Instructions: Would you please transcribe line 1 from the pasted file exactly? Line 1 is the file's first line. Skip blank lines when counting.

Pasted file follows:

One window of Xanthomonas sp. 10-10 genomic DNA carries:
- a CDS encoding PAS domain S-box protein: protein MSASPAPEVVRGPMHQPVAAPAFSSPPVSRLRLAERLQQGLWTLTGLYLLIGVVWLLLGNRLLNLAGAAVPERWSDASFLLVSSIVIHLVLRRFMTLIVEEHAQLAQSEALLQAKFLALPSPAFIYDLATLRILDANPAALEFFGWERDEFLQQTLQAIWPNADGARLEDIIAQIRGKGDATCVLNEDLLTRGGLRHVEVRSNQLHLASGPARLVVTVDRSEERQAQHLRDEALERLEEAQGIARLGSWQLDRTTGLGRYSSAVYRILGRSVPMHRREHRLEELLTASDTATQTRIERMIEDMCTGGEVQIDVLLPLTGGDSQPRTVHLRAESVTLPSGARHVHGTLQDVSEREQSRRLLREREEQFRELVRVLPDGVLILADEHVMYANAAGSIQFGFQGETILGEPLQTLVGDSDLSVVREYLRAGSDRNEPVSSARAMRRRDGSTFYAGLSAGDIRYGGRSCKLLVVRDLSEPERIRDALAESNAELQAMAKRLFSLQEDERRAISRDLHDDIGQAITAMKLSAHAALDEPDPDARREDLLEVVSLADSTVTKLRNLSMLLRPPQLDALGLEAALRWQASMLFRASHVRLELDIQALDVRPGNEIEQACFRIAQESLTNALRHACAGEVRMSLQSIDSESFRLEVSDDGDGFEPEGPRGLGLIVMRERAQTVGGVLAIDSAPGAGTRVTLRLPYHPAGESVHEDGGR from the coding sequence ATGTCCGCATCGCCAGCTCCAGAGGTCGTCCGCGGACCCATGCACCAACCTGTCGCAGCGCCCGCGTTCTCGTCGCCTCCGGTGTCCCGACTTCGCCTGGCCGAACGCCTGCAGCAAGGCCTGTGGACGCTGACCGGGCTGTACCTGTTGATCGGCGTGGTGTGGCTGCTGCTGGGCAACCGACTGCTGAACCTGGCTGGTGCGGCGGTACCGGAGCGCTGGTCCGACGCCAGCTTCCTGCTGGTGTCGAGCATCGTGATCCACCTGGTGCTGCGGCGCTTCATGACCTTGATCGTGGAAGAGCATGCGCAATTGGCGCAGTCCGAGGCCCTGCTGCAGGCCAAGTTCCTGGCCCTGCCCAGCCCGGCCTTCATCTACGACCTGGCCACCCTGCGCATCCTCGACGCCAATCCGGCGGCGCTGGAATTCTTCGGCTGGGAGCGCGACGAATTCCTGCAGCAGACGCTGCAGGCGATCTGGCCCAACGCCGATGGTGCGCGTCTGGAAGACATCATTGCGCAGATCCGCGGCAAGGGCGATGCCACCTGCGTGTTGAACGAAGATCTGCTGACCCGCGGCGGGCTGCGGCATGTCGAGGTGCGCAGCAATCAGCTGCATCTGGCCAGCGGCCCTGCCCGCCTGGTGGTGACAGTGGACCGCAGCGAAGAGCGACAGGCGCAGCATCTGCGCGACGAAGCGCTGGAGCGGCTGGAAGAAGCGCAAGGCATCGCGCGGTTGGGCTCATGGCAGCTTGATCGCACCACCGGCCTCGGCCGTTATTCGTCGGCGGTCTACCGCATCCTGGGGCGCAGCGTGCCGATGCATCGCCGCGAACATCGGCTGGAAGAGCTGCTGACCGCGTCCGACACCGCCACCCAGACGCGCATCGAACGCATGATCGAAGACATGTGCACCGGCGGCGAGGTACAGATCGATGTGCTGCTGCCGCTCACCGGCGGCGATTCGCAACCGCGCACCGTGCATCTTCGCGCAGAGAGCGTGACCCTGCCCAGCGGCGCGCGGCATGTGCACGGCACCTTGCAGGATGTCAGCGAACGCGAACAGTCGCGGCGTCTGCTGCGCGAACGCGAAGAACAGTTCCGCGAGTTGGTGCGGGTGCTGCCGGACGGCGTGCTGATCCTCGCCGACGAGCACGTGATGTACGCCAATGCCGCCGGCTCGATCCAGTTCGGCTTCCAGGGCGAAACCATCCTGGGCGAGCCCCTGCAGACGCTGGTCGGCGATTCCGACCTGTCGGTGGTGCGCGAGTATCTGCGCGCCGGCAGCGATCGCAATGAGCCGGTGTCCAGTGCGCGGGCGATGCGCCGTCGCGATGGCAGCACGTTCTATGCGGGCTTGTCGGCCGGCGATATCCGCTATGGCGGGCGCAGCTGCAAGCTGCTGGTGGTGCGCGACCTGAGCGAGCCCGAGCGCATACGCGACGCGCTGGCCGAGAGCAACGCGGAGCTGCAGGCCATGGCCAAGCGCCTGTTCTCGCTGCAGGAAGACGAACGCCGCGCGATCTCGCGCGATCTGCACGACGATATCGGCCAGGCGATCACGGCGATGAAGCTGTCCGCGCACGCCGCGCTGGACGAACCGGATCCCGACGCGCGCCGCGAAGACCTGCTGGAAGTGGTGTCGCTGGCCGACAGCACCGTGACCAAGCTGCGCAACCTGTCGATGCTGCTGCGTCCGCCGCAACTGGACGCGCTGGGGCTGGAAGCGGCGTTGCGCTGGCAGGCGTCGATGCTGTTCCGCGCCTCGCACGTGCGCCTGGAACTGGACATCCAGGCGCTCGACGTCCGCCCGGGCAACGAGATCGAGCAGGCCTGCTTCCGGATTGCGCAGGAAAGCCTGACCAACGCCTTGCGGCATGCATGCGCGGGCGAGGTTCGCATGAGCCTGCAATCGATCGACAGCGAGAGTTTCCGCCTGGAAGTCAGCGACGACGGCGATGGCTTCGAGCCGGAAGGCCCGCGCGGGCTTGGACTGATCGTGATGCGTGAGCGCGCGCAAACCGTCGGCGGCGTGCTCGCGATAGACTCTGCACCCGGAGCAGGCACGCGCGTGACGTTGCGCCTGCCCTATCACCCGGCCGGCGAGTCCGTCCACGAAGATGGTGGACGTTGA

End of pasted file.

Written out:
One window of Xanthomonas sp. 10-10 genomic DNA carries: